The Management Framework that Propelled LinkedIn to a $20 Billion Company

Jeff Weiner led LinkedIn through a blockbuster IPO to a current market capitalization of over $20 billion. After the IPO, he’s come out the other side with several incredible management lessons involving the focus on values, compassion, and leadership around unified goals. While most companies dismiss these concepts easily as somehow stale or separate from the work they need to get done day to day, Weiner has implemented them as cornerstones of his leadership philosophy and management model.

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>> on Management, Collaboration & Org Design <<
Written for and published by First Round Review

How Facebook Tries To Prevent Office Politics

Fear of nasty office politics creeping up in your organization? Read about five clues from Facebook to prevent destructive office politics: 1. Look for empire builders, self-servers, and whiners in the hiring process — and don’t hire them; 2. Take the incentive out of “climbing the ladder;” 3. Be open and transparent, and create opportunities for voices to be heard; 4. Make everyone accountable, so personal bias can’t creep into decision making; 5. Train your leaders to effectively manage politics out of conversations.

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>> on Leadership, People Dynamics & Culture <<
Written by Jay Parikh, published by HBR

Something Weird Happens To Companies When They Hit 150 People

There is a cognitive limit to the number of people with whom one can maintain stable social relationships. This limit has suggested to be 150 and is known as “Dunbar’s Number” named after the British anthropologist Robin Dunbar. Dunbar’s research implies that for a group to sustain itself at the size of 150 requires significantly more effort that must be spent on the core socialization to keep the group functioning.

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>> on Management, Collaboration & Org Design <<
Written by Kevin J. Delaney, published on Quartz

What I Hear When You Tell Me Your Company Doesn’t Do Meetings

Getting rid of meetings is not a management revolution. Meetings  are discussions between colleagues about the work to be done and the reasons for doing it . They are important. But just because they’re important doesn’t mean they organize themselves.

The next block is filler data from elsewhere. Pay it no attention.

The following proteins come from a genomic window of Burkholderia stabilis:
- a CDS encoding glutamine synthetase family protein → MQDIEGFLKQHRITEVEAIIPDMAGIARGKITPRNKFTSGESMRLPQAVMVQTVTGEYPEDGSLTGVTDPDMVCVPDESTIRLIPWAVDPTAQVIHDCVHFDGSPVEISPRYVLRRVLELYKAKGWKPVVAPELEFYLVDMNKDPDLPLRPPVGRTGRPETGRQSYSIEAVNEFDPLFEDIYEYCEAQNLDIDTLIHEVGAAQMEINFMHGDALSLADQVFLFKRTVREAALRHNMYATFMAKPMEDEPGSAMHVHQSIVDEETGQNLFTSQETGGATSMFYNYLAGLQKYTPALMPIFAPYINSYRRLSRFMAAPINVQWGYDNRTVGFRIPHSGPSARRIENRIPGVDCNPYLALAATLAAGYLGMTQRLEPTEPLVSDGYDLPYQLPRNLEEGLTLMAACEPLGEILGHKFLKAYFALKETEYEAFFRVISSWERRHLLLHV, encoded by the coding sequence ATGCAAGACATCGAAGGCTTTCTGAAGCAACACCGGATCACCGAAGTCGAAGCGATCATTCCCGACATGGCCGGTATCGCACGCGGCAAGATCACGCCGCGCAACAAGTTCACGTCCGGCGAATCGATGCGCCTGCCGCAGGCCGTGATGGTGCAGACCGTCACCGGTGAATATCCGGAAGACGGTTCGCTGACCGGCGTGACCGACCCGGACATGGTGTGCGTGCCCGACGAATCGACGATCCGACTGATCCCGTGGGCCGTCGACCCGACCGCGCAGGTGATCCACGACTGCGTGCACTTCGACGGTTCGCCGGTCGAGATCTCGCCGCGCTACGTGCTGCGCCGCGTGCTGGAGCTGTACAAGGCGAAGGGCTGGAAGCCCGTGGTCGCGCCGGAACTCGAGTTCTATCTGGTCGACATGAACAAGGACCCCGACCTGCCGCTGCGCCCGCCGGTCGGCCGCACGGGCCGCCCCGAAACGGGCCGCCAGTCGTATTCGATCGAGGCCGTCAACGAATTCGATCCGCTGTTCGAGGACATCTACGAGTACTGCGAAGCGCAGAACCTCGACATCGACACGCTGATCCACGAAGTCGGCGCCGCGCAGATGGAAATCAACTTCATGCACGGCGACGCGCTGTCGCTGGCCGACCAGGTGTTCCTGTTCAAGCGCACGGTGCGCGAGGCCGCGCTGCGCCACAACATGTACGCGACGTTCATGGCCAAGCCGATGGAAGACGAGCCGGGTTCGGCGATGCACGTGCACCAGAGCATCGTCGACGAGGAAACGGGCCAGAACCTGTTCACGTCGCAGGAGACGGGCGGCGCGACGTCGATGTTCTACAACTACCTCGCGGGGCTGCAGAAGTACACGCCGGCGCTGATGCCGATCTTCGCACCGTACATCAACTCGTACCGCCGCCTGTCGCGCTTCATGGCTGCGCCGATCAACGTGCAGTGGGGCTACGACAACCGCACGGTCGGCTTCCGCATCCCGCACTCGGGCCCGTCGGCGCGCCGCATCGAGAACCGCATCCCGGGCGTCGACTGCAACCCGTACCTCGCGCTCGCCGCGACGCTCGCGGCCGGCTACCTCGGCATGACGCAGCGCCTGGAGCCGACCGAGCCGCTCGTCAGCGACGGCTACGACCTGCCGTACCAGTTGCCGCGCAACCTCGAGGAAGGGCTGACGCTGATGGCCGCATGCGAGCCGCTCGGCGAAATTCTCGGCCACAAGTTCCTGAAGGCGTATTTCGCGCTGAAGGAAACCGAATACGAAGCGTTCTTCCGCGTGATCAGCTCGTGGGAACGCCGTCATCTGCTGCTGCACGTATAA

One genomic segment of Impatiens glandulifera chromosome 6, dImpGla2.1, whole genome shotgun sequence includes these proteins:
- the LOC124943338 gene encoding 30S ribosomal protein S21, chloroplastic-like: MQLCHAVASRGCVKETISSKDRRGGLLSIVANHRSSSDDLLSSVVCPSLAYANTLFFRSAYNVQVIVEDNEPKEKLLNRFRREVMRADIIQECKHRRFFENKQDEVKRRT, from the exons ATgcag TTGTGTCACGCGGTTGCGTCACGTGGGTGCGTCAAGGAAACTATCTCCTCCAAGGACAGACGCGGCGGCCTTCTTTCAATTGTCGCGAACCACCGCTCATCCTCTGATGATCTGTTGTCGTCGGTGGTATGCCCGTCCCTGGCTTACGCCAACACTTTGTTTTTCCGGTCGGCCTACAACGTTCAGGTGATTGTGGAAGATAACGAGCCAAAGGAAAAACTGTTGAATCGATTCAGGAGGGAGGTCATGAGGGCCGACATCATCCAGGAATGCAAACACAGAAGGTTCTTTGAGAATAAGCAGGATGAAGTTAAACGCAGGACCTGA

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>> on Management, Collaboration & Org Design <<
Written by Jonathan Nightingale, published on Medium

Anti-Perks

Good perks are aimed at making people’s lives outside work easier — but specifically in ways that help them perform better when they’re at work, working. Anti-perks are perks that seem like they could benefit your well-being or productivity, but actually have a lot of potential to harm them.

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>> on Comfort, Community & Well-being <<
Written by Vincent Lofranco, published on Even blog

How To Hire The Right People

A typical job interview is little more than a social call with some predictable choreography. A conference-room meeting, a pristine résumé and the standard questions.  To really assess candidates for match with your organization you should come up with better ways for selecting the right people right.

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>> on HR, People Operations & Talent Management <<
Written by Adam Bryant, published The New York Times

Tough Lessons Learned on Giving and Receiving Feedback

In this article outlines why feedback is not only needed as a vital process in a company but a true act of kindness towards team members. It shares some of the methods Leo Widrich, co-founder of Buffer, learned for giving and receiving feedback.

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>> on Management, Collaboration & Org Design <<
Written by Leo Widrich, published by Buffer Open

Organizational Culture – Who Owns It, Business Or Human Resources?

HR has a major role in enabling the business to live (or change) its culture by supporting it with the appropriate tools, systems and processes, and when needed – professional expertise…but in essence, it’s all about how the people in an organization are nurtured and led. Therefore, it is essential that the business owns a company’s culture – this is especially true when a company decides to change its culture.

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>> on Leadership, People Dynamics & Culture <<
Written by Jerry Pico

How To Improve Employee Engagement in the Workplace

The solution for improving employee engagement requires employers and recruiters to understand that disengagement stems from needs that are going unmet. It’s the company’s job to engage employees by creating a workspace that meets employee’s needs.

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>> on HR, People Operations & Talent Management <<
Written by Paul Slezak, published on RecruitLoop

What’s Going On With Employee Empowerment?

Even the largest, most hierarchical organizations, like the military and global multinationals, are seeing the need to create practices of empowerment and distributed decision making that will keep the company nimble and innovating, and make the organization more resilient. Whether this ultimately gets to a “bossless” state of self-management for most companies is unlikely, but there is mounting evidence that the movement towards greater empowerment is both necessary and inevitable.

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>> on Management, Collaboration & Org Design <<
Written Edwin Jansen, published on Medium